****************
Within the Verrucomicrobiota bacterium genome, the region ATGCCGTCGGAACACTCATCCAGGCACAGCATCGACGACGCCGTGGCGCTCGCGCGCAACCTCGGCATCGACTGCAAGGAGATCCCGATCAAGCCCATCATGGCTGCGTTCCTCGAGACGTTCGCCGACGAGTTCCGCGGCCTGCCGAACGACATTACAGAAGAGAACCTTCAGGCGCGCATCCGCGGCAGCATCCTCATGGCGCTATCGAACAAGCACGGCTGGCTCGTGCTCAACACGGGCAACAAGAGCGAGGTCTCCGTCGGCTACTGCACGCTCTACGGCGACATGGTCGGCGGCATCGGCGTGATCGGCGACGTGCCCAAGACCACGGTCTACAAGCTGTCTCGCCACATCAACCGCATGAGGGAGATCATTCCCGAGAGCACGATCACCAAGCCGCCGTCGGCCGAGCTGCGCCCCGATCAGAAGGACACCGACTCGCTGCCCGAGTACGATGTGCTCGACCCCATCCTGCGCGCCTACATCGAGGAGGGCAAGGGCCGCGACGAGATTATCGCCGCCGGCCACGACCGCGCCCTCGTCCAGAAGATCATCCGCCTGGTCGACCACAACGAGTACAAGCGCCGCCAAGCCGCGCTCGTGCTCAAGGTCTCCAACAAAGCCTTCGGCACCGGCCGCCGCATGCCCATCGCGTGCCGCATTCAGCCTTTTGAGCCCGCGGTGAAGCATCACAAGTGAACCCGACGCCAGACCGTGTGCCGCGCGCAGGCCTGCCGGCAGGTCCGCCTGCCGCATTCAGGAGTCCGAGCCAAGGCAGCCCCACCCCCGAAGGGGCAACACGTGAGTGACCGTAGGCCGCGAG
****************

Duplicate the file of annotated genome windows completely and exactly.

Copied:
Within the Verrucomicrobiota bacterium genome, the region ATGCCGTCGGAACACTCATCCAGGCACAGCATCGACGACGCCGTGGCGCTCGCGCGCAACCTCGGCATCGACTGCAAGGAGATCCCGATCAAGCCCATCATGGCTGCGTTCCTCGAGACGTTCGCCGACGAGTTCCGCGGCCTGCCGAACGACATTACAGAAGAGAACCTTCAGGCGCGCATCCGCGGCAGCATCCTCATGGCGCTATCGAACAAGCACGGCTGGCTCGTGCTCAACACGGGCAACAAGAGCGAGGTCTCCGTCGGCTACTGCACGCTCTACGGCGACATGGTCGGCGGCATCGGCGTGATCGGCGACGTGCCCAAGACCACGGTCTACAAGCTGTCTCGCCACATCAACCGCATGAGGGAGATCATTCCCGAGAGCACGATCACCAAGCCGCCGTCGGCCGAGCTGCGCCCCGATCAGAAGGACACCGACTCGCTGCCCGAGTACGATGTGCTCGACCCCATCCTGCGCGCCTACATCGAGGAGGGCAAGGGCCGCGACGAGATTATCGCCGCCGGCCACGACCGCGCCCTCGTCCAGAAGATCATCCGCCTGGTCGACCACAACGAGTACAAGCGCCGCCAAGCCGCGCTCGTGCTCAAGGTCTCCAACAAAGCCTTCGGCACCGGCCGCCGCATGCCCATCGCGTGCCGCATTCAGCCTTTTGAGCCCGCGGTGAAGCATCACAAGTGAACCCGACGCCAGACCGTGTGCCGCGCGCAGGCCTGCCGGCAGGTCCGCCTGCCGCATTCAGGAGTCCGAGCCAAGGCAGCCCCACCCCCGAAGGGGCAACACGTGAGTGACCGTAGGCCGCGAG